Table 146-12. Causes of Encephalopathy in Cancer Patients.

Table 146-12

Causes of Encephalopathy in Cancer Patients.

Metabolic encephalopathy usually causes global impairment of attention, alertness, and cognition in the absence of lateralizing signs.172,173 Focal neurologic findings may occur in metabolic encephalopathy, but their presence should prompt a search for structural lesions. The possibility of structural disease even in nonfocal, encephalopathic cancer patients should always be kept in mind; for example, multiple brain metastases may present only as a recent change in mental status. Nonconvulsive status epilepticus may cause encephalopathy without focal signs,174 although careful observation will usually detect repetitive movements of eyes or extremities.

Investigation and treatment should proceed simultaneously. When the history does not immediately suggest the etiology (eg, opioid toxicity, sepsis), a stepwise investigation should be carried out to identify the cause. If the examination reveals focal neurologic findings, or if the patient is stuporous, an MRI with and without contrast should be obtained. Otherwise the scan may be deferred until the laboratory evaluation is available. The tests should cover each of the areas listed in Table 146-12. If no cause is apparent from these tests, a lumbar puncture should be considered.

Simultaneously with evaluation, treatment should be undertaken. General medical measures of oxygenation, blood pressure, temperature control, and hydration often improve mental function. In diabetic patients, dextrose should be administered while awaiting the results of laboratory tests. Medications that are not critical should be stopped. During the initial evaluation, symptomatic treatment with sedatives or neuroleptics should be avoided when possible, because these agents cloud the clinical picture and, therefore, may hamper diagnosis. Haloperidol or risperidone may help to control symptoms of agitation and hallucinations, if present, but should not be used in alcohol or sedative withdrawal (risk of seizures) or in anticholinergic intoxication. Benzodiazepines can be used in the former conditions and physostigmine in the latter. If opioid intoxication is suspected, and the patient's respiratory status is not compromised, it is best to let the intoxication resolve without specific treatment because naloxone administration may precipitate severe, abrupt withdrawal and its effect is short-lived. If naloxone is administered, the initial dose should be 0.2 mg (one-half vial) diluted in saline and administered slowly. Thiamine should be given intravenously to patients with severe malnutrition. Once identified, the underlying cause of the encephalopathy should be promptly treated. However, improvement of the encephalopathy may lag behind improvement in laboratory values, especially if the abnormality was gradual in development.

Paraneoplastic Neurologic Syndromes

Paraneoplastic syndromes refer to disorders of unknown etiology that occur with increased frequency in patients with cancer.1,9 Compared with known complications of cancer, paraneoplastic syndromes are rare, seen in less than 1% of cancer patients. Although rare, they are important to patients afflicted with them and to their physicians. As paraneoplastic syndromes precede the diagnosis of cancer in about two-thirds of cases, prompt recognition may lead to early diagnosis and cure of the underlying neoplasm. These disorders often debilitate the patient to a greater degree than does the malignancy, but some of the syndromes are improved with successful treatment of the cancer. Table 146-13 lists some paraneoplastic syndromes. The primary cancers most commonly associated with each syndrome are also listed, but these associations are not absolute, because each syndrome has been observed with a variety of cancer types.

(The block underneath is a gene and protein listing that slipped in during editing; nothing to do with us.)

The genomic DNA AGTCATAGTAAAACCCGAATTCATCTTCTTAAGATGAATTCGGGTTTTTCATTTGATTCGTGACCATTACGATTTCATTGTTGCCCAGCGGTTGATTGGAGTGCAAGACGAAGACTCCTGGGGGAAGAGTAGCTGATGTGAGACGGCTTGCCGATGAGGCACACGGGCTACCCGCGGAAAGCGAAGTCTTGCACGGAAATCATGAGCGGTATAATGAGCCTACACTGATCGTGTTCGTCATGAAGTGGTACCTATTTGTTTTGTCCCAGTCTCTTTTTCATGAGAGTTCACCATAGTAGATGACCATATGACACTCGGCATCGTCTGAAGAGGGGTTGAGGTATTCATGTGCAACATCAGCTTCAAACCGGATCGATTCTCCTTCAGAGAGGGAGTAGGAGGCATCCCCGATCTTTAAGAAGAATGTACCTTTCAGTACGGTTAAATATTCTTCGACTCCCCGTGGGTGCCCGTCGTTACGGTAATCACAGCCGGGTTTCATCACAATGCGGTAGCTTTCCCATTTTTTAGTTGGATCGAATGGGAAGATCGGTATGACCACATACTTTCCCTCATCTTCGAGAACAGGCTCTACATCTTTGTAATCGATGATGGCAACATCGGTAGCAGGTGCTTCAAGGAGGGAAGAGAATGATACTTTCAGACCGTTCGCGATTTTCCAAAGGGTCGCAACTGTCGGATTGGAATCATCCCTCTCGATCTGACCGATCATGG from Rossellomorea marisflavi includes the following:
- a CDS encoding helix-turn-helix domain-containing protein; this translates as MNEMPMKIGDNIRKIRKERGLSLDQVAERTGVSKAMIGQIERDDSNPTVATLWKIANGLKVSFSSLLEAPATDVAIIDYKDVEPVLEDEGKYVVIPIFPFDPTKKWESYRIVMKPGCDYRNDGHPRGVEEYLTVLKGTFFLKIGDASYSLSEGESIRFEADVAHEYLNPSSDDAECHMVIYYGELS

Table 146-13. Paraneoplastic Neurologic Syndromes.

Table 146-13

Paraneoplastic Neurologic Syndromes.

The etiologies of these syndromes are not well understood, but most are suspected to have an autoimmune basis. The strongest evidence for an autoimmune disorder is for the Lambert- Eaton myasthenic syndrome, in which autoantibodies inhibit the function of presynaptic calcium channels at the neuromuscular junction, resulting in weakness. Examination demonstrates an increase in muscle power after repetitive muscle contraction (the opposite of myasthenia gravis), and absent deep tendon reflexes. These findings, along with autonomic and sensory complaints of dry mouth, impotence, and thigh paresthesias, point to a nerve disorder. Electrodiagnostic tests of repetitive nerve stimulation reveal an increasing amplitude of the muscle action potential, which is pathognomonic. Several other paraneoplastic syndromes are associated with the presence of specific antibodies, including subacute sensory neuronopathy, limbic encephalitis, subacute cerebellar degeneration, and gammopathy-associated neuropathies. These specific antibodies serve as markers that not only identify the syndrome as paraneoplastic, but suggest the site of the underlying tumor.9 The antibodies have not been proved to have an etiologic role in the pathogenesis of such syndromes.

A variety of therapies directed at immunomodulation, including plasmapheresis, corticosteroids and intravenous immunoglobin, have failed to reverse the neurologic impairment associated with paraneoplastic disorders. The exception is the Lambert-Eaton myasthenic syndrome, which responds well to immunosuppressive treatments. Some patients with paraneoplastic neurologic disorders have reversal or stabilization of their neurologic dysfunction when the underlying malignancy is effectively treated and this should be therapeutic priority for all these patients.

By agreement with the publisher, this book is accessible by the search feature, but cannot be browsed.

Copyright © 2003, BC Decker Inc.
Bookshelf ID: NBK12946